I picked up this book on a whim after coming across the website for the upcoming PC game GuildWars2. I absolutely love some of the ideas presented on their website, how they took some classical RPG stereotypes and flipped them on their head. Gone are the classic archetypes of hobbit, dwarf, and gnome, the elf is gone as well (sort of) replaced with the Sylvari, a plant based race that are born seasonally from The Pale Tree. They are certainly one of the coolest fantasy races I have seen in a long time.
I have never played the Guild Wars game, but I was so impressed with the artwork for the game that I went out and purchased the novel minutes before Books-a-Million closed late one night a few weeks ago. I am happy to report that the trip was well worth it, the book was excellent.
I have a hard time with most fantasy novels out these days, they all seem to be the same thing. Most heroes in fantasy novels are divinely selected heirs to some kingdom or had some hidden power that they just had to believe in themselves to use. Here they were simple everyday men and women who are doing what they have to do to complete a mission. I have read some people in reviews complain about how the characters in the book seem to take too many breaks, but I see this in a different way. Most novels skip over these parts in exchange for combat, action, and mindless battles. GoA instead intersperses the action with these moments when they set up camp and use this time to develop characters. *gasp* What you end up with is a group of characters that you learn to love and care about as you learn about their past, all the good and the bad.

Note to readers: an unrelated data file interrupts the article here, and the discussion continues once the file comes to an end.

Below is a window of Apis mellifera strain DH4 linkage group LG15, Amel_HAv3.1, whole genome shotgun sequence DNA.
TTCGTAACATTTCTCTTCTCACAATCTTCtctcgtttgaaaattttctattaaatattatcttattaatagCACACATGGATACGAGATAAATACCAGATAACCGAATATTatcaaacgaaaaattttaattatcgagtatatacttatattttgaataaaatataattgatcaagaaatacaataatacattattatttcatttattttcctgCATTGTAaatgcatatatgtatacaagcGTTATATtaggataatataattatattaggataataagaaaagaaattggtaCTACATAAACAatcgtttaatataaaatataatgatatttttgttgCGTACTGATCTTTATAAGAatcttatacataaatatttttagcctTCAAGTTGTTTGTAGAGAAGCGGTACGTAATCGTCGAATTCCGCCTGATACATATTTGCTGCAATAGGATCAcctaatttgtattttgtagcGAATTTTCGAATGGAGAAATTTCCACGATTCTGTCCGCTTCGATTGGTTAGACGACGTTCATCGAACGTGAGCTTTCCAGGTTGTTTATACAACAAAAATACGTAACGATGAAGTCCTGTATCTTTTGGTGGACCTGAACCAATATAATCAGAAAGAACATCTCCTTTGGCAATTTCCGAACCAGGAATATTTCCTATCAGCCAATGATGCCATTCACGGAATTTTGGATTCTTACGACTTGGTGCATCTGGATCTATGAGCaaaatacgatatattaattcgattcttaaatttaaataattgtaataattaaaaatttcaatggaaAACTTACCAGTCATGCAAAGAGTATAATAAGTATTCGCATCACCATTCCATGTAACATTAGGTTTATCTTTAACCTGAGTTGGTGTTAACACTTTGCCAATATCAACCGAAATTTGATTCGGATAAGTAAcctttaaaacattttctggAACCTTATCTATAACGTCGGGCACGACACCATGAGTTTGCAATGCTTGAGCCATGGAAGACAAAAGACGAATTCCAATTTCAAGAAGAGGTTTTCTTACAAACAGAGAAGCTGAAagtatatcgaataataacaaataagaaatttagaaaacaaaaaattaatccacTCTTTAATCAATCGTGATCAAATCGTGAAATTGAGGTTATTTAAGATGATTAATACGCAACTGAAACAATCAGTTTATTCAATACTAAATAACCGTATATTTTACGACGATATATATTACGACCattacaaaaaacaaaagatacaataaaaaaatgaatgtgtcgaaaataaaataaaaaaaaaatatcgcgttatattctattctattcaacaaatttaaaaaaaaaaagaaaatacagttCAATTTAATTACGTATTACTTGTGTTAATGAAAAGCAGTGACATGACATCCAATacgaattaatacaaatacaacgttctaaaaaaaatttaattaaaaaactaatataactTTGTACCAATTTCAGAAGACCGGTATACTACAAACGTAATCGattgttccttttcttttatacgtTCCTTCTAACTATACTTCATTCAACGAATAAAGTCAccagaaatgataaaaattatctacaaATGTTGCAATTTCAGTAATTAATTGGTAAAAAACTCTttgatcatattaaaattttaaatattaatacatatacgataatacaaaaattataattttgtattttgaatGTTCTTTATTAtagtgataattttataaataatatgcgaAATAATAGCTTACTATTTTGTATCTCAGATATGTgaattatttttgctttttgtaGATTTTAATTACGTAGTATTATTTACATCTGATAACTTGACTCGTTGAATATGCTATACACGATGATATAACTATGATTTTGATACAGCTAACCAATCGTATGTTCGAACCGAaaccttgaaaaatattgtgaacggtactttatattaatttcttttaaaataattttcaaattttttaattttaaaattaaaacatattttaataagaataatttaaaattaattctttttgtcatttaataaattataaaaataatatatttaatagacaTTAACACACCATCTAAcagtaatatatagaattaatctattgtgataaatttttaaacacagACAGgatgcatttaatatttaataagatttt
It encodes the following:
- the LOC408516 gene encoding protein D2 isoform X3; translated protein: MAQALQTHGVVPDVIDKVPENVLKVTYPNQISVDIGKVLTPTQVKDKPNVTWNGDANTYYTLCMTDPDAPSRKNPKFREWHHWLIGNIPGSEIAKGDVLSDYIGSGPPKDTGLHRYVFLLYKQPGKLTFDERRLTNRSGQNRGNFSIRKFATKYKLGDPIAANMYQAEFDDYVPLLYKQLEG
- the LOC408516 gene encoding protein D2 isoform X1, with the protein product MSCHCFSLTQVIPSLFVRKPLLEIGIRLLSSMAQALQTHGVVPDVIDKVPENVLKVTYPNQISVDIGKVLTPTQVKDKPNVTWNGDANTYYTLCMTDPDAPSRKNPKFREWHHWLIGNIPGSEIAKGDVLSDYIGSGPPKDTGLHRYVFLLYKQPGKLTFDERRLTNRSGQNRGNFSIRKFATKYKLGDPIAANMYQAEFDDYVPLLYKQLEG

My only gripe with the book is that the end seems a bit rushed as they try to tie up the stories and resolve the major points in the book. Everything was resolved well, just seemed like it was a little rushed to me. Other than that, I highly recommend this book, it is a great read and an excellent addition to any fantasy library.